My gut is at peace. I attribute the truce to giving up wheat.
Are there other suspects? Other foods I have stopped eating, besides wheat, that may have been the cause?
Yes, two come to mind: dairy and beans.
I used to drink a lot of skimmed milk — ten or twelve ounces at a time. Like wheat, milk was something I consumed almost every day. I still drink cream or half-and-half in my coffee, but it totals two ounces a day. I also eat cheese almost every day, but again only an ounce or two. Perhaps it took the larger doses of dairy to trigger my problems. I can’t rule it out. But currently I am having dairy much more often than I am having wheat or any grain, without having problems, so it doesn’t seem as likely to be a cause.
As for beans, I ate them once in a while, usually in soup. The high fiber of beans gives many people gas, including me. But I didn’t eat beans frequently enough to explain my symptoms. Also, fiber doesn’t seem to be the issue. I eat flax seed meal now, very high in fiber, with no apparent problems.
The truth is wheat is nastier stuff than milk and beans, and less nutritious. Gluten is only part of the story. Wheat contains other toxic anti-nutrients that are part of its self-defense system. As a grass, wheat may also contain allergens of the type that account for some cases of hay fever — something I have suffered from since boyhood. (Not so much this summer, though, now that I think about it. In the past, fresh cut grass has often set me to sneezing. But my biggest allergy has been to ragweed pollen, not a grass; it’s the start of ragweed season around here and my symptoms remain mild. Interesting.)
Wheat products need to be fortified to supply a decent level of nutrition. Otherwise, they supply little but starch and trouble. There is some fiber, but you can get that from tastier, healthier sources. It’s similar with the other grains. So why bother?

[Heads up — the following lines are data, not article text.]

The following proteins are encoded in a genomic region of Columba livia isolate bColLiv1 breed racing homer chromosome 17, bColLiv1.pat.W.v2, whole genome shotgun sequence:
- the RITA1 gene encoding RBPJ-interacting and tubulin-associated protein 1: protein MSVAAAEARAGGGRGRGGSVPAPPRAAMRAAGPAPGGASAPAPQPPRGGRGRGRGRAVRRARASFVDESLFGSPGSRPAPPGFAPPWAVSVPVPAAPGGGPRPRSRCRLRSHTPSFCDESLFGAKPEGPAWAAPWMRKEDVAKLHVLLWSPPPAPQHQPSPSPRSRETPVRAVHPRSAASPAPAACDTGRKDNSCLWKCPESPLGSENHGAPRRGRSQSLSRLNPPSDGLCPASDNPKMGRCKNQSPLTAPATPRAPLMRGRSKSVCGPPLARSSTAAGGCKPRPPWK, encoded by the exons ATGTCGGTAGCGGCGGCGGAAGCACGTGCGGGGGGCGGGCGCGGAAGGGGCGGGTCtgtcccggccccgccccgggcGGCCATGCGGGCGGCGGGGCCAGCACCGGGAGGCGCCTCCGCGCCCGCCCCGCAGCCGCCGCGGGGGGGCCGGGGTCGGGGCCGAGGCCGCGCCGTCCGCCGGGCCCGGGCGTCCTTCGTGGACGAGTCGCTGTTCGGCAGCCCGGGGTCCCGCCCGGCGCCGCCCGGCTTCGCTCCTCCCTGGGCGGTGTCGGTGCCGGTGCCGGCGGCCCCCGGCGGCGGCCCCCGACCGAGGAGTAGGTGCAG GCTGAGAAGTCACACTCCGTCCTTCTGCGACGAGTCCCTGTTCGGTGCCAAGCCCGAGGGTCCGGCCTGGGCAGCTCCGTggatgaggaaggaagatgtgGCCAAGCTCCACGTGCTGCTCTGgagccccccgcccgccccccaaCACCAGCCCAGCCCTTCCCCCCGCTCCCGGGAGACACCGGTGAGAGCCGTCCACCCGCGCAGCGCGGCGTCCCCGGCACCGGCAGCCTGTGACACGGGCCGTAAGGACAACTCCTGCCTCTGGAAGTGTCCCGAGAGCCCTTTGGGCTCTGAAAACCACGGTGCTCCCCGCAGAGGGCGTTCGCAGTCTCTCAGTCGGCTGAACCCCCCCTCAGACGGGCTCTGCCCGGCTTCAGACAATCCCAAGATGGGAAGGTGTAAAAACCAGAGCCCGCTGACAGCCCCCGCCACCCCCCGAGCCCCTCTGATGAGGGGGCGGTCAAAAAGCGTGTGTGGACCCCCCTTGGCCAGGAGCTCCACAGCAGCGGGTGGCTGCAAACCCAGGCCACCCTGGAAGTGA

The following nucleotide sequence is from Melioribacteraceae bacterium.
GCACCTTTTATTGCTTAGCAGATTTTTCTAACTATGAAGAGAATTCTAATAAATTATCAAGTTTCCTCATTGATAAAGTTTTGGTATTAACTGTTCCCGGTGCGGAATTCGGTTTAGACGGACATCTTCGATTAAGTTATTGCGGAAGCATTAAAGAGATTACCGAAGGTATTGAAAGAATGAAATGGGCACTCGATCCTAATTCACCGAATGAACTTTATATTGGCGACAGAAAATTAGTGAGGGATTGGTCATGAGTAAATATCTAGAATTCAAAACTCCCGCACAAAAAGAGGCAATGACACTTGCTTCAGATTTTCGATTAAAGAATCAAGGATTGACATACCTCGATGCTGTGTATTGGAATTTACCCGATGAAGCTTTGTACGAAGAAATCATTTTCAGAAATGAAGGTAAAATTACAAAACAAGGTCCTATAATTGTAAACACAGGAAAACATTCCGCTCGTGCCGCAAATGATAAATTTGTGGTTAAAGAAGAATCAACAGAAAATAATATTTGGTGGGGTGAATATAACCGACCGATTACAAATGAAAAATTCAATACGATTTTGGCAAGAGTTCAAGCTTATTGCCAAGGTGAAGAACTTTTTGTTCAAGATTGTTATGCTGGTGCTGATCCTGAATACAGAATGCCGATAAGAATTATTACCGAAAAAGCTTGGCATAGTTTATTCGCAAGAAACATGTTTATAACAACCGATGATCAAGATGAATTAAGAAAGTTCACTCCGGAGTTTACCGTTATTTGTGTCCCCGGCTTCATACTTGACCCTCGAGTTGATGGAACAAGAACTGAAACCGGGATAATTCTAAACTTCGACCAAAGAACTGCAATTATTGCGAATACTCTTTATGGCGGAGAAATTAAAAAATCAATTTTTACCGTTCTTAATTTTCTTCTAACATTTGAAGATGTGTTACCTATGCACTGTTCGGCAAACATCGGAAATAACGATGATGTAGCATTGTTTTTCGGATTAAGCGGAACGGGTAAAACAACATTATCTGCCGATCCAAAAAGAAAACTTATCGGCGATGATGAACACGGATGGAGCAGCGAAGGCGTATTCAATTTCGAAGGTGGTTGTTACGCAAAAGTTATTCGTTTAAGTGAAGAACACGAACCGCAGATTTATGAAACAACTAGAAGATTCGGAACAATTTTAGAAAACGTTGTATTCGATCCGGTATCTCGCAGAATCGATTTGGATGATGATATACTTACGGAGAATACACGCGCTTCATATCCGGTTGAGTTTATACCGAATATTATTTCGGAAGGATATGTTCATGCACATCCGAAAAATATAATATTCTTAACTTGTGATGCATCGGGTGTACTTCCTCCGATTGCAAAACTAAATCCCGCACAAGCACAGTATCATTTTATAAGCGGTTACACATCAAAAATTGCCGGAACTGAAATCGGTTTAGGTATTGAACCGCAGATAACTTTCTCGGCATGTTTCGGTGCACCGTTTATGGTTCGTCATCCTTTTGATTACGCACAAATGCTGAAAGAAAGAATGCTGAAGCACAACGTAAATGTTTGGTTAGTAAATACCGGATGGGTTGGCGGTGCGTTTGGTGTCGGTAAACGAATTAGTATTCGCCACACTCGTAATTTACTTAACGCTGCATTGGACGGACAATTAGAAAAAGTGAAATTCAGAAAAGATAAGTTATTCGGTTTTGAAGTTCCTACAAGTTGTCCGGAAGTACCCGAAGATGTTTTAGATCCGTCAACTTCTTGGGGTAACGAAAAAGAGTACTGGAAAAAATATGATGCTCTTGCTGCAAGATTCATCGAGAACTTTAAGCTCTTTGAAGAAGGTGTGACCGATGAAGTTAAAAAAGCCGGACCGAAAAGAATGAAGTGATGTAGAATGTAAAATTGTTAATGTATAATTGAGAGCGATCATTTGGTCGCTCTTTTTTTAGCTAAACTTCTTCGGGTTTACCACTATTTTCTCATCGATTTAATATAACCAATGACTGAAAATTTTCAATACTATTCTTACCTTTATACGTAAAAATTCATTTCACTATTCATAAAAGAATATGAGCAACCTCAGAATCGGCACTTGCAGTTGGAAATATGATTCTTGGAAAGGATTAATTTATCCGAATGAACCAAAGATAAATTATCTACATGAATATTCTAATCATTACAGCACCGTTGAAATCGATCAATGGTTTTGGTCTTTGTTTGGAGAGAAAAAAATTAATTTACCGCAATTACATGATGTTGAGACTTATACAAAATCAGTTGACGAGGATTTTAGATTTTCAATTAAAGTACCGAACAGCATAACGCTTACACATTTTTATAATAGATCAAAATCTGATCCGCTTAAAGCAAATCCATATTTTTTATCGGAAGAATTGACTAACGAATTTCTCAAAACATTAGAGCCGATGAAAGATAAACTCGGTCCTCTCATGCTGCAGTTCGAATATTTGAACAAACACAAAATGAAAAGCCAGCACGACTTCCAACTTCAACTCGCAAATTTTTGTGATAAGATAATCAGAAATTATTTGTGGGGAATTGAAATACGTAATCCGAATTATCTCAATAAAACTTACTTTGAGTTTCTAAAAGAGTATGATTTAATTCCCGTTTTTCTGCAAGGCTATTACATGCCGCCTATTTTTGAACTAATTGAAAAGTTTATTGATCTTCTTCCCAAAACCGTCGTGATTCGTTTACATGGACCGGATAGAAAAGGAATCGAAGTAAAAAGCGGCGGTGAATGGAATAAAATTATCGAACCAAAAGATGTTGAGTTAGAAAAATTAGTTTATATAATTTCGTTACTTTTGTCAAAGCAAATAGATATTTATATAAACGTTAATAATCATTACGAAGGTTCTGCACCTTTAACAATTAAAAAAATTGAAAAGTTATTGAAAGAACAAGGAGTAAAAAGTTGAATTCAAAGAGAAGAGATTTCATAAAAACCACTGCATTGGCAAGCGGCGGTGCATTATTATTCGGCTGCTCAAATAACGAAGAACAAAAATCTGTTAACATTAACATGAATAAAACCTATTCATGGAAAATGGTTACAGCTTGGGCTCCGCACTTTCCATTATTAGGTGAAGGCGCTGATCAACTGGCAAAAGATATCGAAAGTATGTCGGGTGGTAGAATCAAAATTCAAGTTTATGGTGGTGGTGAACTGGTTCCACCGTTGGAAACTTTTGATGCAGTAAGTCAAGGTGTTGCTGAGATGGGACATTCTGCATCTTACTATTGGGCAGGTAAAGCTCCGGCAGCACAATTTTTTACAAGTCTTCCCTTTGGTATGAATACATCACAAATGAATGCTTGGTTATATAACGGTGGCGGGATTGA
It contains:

Many don’t see a reason to bother. As well-known Paleo author and blogger Mark Sisson puts it, “Apart from maintaining social conventions in certain situations and obtaining cheap sugar calories, there is absolutely no reason to eat grains [emphasis his].“
Of course, our civilization still depends on wheat and the other grains; they supply the bulk of the calories needed to feed seven billion people. What do we do about that?
Beats me. I have to admit that eating grain is better than starving.
So, this AM, I had a hankerin’ for something for breakfast other than another MIM or scrambled eggs or whatever. I had heard about Oopsies or Revolution Rolls back when I began LCing, but had never tried them. They do not taste like bread, but they were tasty still warm from the oven with some cream cheese. I would think these would be quite good as hamburger buns as well.
Here are two sources for you if interested in trying.
I remember a few years ago a friend told me she was gluten intolerant and had to give up wheat, among other things. I told her I would rather be sick. Well now that I have given it up and it has been so easy, I think I was crazy. She, on the other hand went back to it, decided she would rather be sick, now I think she is crazy!
Eating bread and/or sandwiches is such an ingrained activity in this county, probably throughout much of the world. Whenever I mention to a family member or neighbor that I gave up bread over three years ago and, except for the brief trial run of Joseph’s Lavash Low Carb Wraps and Pita that I discussed in an earlier post, they tend to look at me in total disbelief or amazement. “How can you possibly exist without bread?” “No sandwiches?” “You don’t eat cereal in the morning?” What in the world do you eat if you don’t have bread/rolls/biscuits/pancakes/pizza/crepes/cereal/crackers?” Then, even though some family members and/or neighbors struggle with arthritic type aches and pains, digestive disorders, diabetic problems, rashes and allergies, they just can’t imagine life without their AM toast. I suggest that perhaps they could give up their wheat for just 30 days to see if an improvement occurs, but they can’t imagine life without bread.